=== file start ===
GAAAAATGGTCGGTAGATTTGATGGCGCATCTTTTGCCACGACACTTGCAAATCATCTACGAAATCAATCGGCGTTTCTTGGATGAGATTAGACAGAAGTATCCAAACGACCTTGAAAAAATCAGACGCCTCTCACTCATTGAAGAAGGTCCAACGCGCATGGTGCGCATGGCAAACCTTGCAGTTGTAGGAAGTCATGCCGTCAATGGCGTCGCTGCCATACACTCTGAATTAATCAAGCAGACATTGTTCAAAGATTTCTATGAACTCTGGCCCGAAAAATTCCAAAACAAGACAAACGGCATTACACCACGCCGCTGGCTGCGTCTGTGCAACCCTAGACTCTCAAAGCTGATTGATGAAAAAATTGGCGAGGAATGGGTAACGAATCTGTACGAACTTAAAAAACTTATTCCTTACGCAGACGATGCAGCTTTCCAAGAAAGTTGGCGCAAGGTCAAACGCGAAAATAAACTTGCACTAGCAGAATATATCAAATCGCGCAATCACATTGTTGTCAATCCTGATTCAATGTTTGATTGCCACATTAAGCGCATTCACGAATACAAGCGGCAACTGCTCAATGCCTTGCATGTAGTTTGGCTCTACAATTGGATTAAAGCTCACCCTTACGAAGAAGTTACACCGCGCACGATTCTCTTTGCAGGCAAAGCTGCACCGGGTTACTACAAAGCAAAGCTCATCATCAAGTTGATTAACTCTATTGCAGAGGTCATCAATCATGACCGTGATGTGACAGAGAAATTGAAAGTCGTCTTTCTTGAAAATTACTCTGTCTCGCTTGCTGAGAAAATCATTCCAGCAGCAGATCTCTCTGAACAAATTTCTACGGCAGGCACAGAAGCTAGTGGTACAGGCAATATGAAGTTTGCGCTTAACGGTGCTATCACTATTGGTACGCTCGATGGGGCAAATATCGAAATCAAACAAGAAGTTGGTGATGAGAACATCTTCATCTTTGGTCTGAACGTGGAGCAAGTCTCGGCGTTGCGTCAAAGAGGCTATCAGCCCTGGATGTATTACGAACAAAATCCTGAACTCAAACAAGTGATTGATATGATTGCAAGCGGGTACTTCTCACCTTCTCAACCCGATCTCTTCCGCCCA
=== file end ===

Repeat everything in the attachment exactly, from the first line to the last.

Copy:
GAAAAATGGTCGGTAGATTTGATGGCGCATCTTTTGCCACGACACTTGCAAATCATCTACGAAATCAATCGGCGTTTCTTGGATGAGATTAGACAGAAGTATCCAAACGACCTTGAAAAAATCAGACGCCTCTCACTCATTGAAGAAGGTCCAACGCGCATGGTGCGCATGGCAAACCTTGCAGTTGTAGGAAGTCATGCCGTCAATGGCGTCGCTGCCATACACTCTGAATTAATCAAGCAGACATTGTTCAAAGATTTCTATGAACTCTGGCCCGAAAAATTCCAAAACAAGACAAACGGCATTACACCACGCCGCTGGCTGCGTCTGTGCAACCCTAGACTCTCAAAGCTGATTGATGAAAAAATTGGCGAGGAATGGGTAACGAATCTGTACGAACTTAAAAAACTTATTCCTTACGCAGACGATGCAGCTTTCCAAGAAAGTTGGCGCAAGGTCAAACGCGAAAATAAACTTGCACTAGCAGAATATATCAAATCGCGCAATCACATTGTTGTCAATCCTGATTCAATGTTTGATTGCCACATTAAGCGCATTCACGAATACAAGCGGCAACTGCTCAATGCCTTGCATGTAGTTTGGCTCTACAATTGGATTAAAGCTCACCCTTACGAAGAAGTTACACCGCGCACGATTCTCTTTGCAGGCAAAGCTGCACCGGGTTACTACAAAGCAAAGCTCATCATCAAGTTGATTAACTCTATTGCAGAGGTCATCAATCATGACCGTGATGTGACAGAGAAATTGAAAGTCGTCTTTCTTGAAAATTACTCTGTCTCGCTTGCTGAGAAAATCATTCCAGCAGCAGATCTCTCTGAACAAATTTCTACGGCAGGCACAGAAGCTAGTGGTACAGGCAATATGAAGTTTGCGCTTAACGGTGCTATCACTATTGGTACGCTCGATGGGGCAAATATCGAAATCAAACAAGAAGTTGGTGATGAGAACATCTTCATCTTTGGTCTGAACGTGGAGCAAGTCTCGGCGTTGCGTCAAAGAGGCTATCAGCCCTGGATGTATTACGAACAAAATCCTGAACTCAAACAAGTGATTGATATGATTGCAAGCGGGTACTTCTCACCTTCTCAACCCGATCTCTTCCGCCCA